“Dear Almitra, we don’t need to be afraid of death, for life and death are one, even as the river and the sea are one. How would we know the secret of death unless we look for it in the heart of life?”
Back when I was in high school and college, Kahlil Gibran’s book The Prophet was very popular. It is a collection of prose poems about various aspects of life. It has a strong humanist view of life, but also a very spiritual understanding. You can good a good taste of the book in the animated film Kahlil Gibran’s The Prophet.
The film sets up a narrative to join together the somewhat kitschy philosophy found in the extended speeches from the book. In that narrative, Mustafa (voiced by Liam Neeson) has been under house arrest for the last seven years. His housekeeper Kamila (Salma Hayak, who also produced) has a troubled daughter, Almitra, who has not spoken since her father died two years ago. On one particularly difficult day Almitra follows her mother to work when she is befriended by Mustafa. When the authorities arrive to tell Mustafa that he is being released so he can return to his home country, the journey begins through the countryside and into town. Along the way, Mustafa encounters people and shares his thoughts on various topics: On Freedom, On Children, On Marriage, On Work, On Eating and Drinking, On Love, On Good and Evil, and On Death.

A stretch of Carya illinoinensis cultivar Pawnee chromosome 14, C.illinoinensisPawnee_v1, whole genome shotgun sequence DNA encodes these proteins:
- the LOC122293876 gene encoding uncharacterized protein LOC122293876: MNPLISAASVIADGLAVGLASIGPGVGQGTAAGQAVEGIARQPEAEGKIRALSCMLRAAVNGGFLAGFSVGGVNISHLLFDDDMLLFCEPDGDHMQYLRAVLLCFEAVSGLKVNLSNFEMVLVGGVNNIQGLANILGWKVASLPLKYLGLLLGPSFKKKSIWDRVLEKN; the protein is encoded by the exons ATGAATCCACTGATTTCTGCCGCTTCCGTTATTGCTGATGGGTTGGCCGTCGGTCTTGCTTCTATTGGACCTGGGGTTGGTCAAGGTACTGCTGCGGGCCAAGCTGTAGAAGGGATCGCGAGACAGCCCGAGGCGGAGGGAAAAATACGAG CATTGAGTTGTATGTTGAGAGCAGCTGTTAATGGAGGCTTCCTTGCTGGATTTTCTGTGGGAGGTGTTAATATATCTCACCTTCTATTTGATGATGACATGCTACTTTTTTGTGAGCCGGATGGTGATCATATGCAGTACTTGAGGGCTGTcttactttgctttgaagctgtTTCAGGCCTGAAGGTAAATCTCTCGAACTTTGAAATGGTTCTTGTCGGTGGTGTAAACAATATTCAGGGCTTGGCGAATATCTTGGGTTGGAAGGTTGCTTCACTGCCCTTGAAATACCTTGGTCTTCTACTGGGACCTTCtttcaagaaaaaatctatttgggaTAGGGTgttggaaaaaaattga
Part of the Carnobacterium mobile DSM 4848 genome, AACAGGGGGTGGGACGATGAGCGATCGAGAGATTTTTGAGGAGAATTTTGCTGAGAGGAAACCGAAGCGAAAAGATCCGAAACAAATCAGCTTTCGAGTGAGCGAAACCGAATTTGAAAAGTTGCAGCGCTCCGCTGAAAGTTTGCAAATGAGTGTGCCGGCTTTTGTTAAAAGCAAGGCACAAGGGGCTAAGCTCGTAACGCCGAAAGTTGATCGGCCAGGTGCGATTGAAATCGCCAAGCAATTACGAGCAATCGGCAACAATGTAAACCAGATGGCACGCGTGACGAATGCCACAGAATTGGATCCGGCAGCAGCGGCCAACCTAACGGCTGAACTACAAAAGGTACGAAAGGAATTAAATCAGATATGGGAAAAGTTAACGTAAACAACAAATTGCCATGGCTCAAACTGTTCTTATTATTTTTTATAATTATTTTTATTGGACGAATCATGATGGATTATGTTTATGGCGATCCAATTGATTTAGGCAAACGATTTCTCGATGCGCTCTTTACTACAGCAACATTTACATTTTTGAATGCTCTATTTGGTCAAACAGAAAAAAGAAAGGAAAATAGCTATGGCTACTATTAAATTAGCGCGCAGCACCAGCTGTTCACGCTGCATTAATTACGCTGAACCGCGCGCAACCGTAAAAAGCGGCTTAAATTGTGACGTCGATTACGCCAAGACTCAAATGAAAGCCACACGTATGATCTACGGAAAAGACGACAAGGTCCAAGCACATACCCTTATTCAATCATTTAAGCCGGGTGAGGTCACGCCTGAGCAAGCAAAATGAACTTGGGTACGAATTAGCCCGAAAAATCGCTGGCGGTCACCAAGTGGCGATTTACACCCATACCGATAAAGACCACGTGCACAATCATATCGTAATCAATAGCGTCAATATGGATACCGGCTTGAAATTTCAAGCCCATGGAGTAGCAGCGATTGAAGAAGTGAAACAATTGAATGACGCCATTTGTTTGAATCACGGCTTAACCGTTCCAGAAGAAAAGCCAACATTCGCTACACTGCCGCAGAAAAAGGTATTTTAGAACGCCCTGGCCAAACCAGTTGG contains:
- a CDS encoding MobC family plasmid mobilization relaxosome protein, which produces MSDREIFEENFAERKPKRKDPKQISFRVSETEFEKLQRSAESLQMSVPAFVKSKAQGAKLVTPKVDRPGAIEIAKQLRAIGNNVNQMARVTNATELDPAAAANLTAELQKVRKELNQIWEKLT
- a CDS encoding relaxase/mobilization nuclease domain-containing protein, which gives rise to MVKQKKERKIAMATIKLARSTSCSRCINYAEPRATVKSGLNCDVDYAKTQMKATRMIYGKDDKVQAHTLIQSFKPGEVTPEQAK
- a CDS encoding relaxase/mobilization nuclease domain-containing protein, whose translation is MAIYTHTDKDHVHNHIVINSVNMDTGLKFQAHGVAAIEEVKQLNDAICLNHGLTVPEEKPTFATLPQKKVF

Each of these extended discourses has a different director and a different style of animation. These individual segments are all very interesting artistry. They are not so much depictions of what Mustafa is saying as they are emotive visual contemplations of the words being spoken. At times the visuals may be so mesmerizing that viewers may lose track of what is being said.
Gibran was born in what is now Lebanon, but grew up in the U.S. His thought is influenced by the Maronite Christianity of his birth home; as well as Sufism, a mystical branch of Islam; and by the Baha’i Faith, a syncretic religion that draws heavily on both Christianity and Islam plus Eastern religion. That makes the teachings shared in this film close to the teachings of many religions, but not easily identifiable with any particular religion. That is part of why the book was popular back in the days of the counterculture. It was a time when we thought the institutional church was dying and we sought to be in touch with the spiritual core of the church and its teachings. That time was really just the beginning of the phenomenon we hear so much about today—people who describe themselves as “spiritual, but not religious.” Given how many people seem to understand themselves like that, this may be a fertile time for a new interest in Gibran’s work. This film provides a good introduction.
An interdisciplinary study guide for grades 6-12 is available at http://journeysinfilm.org/films/the-prophet/